No end to cholera without basic water, sanitation and hygiene
Montgomery M; Jones M; Kabole I; et al: Bulletin of the World Health Organisation 96(66), doi: http://dx.doi.org/10.2471/BLT.18.213678, 2018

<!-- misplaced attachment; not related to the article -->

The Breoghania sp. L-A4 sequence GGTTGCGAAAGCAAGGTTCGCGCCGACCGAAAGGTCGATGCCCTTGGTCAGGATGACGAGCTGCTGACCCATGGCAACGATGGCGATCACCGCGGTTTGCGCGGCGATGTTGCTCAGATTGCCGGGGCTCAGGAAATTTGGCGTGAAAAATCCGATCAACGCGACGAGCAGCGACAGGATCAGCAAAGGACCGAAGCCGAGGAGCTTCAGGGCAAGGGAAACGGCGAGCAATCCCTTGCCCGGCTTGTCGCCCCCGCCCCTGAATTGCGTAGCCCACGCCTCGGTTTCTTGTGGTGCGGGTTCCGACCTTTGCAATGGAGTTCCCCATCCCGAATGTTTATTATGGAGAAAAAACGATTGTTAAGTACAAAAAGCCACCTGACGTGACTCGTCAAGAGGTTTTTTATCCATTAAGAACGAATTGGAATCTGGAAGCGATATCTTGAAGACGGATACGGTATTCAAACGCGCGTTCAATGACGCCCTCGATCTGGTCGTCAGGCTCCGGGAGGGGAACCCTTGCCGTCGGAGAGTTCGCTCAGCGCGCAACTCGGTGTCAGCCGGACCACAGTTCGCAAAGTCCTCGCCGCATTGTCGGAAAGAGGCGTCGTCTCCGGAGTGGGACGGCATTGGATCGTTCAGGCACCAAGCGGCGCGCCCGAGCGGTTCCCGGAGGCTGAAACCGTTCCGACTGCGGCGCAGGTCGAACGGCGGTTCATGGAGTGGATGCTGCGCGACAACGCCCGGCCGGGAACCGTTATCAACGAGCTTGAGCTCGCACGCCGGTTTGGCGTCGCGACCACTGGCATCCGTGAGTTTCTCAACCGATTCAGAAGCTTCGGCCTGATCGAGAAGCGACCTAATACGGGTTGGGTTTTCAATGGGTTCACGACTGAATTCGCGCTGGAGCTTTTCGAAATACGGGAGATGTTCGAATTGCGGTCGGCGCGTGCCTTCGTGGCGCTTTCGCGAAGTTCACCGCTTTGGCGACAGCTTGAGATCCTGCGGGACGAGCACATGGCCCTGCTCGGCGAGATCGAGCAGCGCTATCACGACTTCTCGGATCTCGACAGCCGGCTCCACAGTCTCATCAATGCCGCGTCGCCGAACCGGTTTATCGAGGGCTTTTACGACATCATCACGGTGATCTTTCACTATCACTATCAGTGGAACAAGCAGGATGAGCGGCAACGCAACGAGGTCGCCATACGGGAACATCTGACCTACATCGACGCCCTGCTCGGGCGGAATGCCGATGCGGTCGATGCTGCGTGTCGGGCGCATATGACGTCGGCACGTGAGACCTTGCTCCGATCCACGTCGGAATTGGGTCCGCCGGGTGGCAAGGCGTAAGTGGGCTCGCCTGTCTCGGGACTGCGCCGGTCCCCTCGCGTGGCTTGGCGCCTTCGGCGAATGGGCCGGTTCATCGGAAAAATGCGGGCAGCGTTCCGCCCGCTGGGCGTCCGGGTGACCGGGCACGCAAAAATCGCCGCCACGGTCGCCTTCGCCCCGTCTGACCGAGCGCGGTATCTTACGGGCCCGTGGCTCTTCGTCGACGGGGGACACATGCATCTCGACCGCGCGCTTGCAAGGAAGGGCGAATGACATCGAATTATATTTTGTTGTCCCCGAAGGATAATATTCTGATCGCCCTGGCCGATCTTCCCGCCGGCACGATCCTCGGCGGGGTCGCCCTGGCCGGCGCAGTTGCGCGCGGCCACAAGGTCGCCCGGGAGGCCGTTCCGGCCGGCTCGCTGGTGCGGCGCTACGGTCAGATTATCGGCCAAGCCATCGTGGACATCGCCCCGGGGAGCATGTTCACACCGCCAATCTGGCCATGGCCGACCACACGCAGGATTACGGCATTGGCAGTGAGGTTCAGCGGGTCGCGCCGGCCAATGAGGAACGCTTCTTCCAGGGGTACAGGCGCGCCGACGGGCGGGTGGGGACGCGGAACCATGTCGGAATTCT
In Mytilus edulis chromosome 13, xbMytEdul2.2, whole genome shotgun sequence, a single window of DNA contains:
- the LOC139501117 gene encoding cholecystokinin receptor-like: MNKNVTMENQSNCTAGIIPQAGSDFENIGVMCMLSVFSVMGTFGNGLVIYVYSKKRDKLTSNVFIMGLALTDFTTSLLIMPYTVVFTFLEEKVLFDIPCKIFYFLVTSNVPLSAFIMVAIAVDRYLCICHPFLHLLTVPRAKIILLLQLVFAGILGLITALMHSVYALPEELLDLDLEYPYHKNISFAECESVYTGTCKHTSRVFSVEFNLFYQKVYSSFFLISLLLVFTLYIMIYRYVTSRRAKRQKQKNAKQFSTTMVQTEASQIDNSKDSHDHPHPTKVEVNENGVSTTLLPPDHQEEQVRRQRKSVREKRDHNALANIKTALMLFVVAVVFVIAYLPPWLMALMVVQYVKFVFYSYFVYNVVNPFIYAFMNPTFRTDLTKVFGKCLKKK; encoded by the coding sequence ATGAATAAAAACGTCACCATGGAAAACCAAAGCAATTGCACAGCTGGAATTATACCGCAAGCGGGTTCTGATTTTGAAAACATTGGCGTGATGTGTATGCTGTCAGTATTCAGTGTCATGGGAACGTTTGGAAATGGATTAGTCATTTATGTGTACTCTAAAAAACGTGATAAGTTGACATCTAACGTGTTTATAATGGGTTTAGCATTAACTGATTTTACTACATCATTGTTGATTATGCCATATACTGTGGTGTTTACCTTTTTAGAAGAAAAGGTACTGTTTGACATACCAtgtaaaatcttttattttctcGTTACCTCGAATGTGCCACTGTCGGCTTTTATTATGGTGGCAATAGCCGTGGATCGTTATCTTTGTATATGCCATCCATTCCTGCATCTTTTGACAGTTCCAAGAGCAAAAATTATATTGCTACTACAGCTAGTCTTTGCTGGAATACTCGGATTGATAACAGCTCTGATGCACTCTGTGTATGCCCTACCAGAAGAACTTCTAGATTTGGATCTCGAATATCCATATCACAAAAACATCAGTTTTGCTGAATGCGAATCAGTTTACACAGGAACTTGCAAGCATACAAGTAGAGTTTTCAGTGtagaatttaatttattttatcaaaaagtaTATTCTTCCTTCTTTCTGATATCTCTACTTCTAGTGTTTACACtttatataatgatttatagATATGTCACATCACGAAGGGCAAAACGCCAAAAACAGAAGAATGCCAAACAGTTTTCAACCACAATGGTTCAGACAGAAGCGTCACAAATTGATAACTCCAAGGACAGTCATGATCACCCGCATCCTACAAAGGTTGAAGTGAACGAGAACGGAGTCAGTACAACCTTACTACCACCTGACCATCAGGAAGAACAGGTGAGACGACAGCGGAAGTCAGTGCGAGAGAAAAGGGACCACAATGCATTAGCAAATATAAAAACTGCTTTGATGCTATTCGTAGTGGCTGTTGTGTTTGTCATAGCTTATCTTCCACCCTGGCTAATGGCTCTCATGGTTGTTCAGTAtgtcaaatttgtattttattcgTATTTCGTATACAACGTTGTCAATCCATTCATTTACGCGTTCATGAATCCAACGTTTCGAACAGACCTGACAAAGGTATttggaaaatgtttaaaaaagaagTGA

Safe water, sanitation and hygiene are crucial in protecting people from cholera. The oral cholera vaccine is perceived as an interim solution that can be deployed in advance of, or together with, investments in water sanitation and hygiene. Oral cholera vaccine comes at a cost. Efforts to improve water sanitation and hygiene, on the other hand, have a relatively high return: US$ 4.30 for every dollar invested in water and sanitation, in addition to prevention of most waterborne diseases and time saved from not having to fetch water. Furthermore, several water sanitation and hygiene interventions can be implemented quickly and cheaply, such as point-of-use water treatment and safe storage, community action to end open defecation, provision of soap and promotion of handwashing. The authors argue that the reasonable alternative would be to pursue both oral cholera vaccine and water sanitation and hygiene efforts in parallel as done in, for example, Zanzibar, the United Republic of Tanzania and in Zambia. They argue that three main actions need to be taken to ensure that such investments are prioritized as part of the renewed efforts to end cholera. First, when countries request oral cholera vaccine, they should engage in water sanitation and hygiene efforts. Second, efforts should be made to ensure that initiatives to strengthen health systems and provide quality care devote sufficient resources for providing and sustaining water and sanitation services, especially in cholera treatment centres. Third, external funders and partners must align behind national multisectoral cholera control plans, not simply invest in stand-alone interventions. A shared vision and unanimous agreement among Member States, partners and funders to prioritize broader social and environmental determinants of health, including water, sanitation and hygiene, is needed to end cholera. A proposed World Health Assembly resolution seeks to promote this consensus, ensure effective multisectoral collaborations and address cholera in tandem with other diarrhoeal diseases.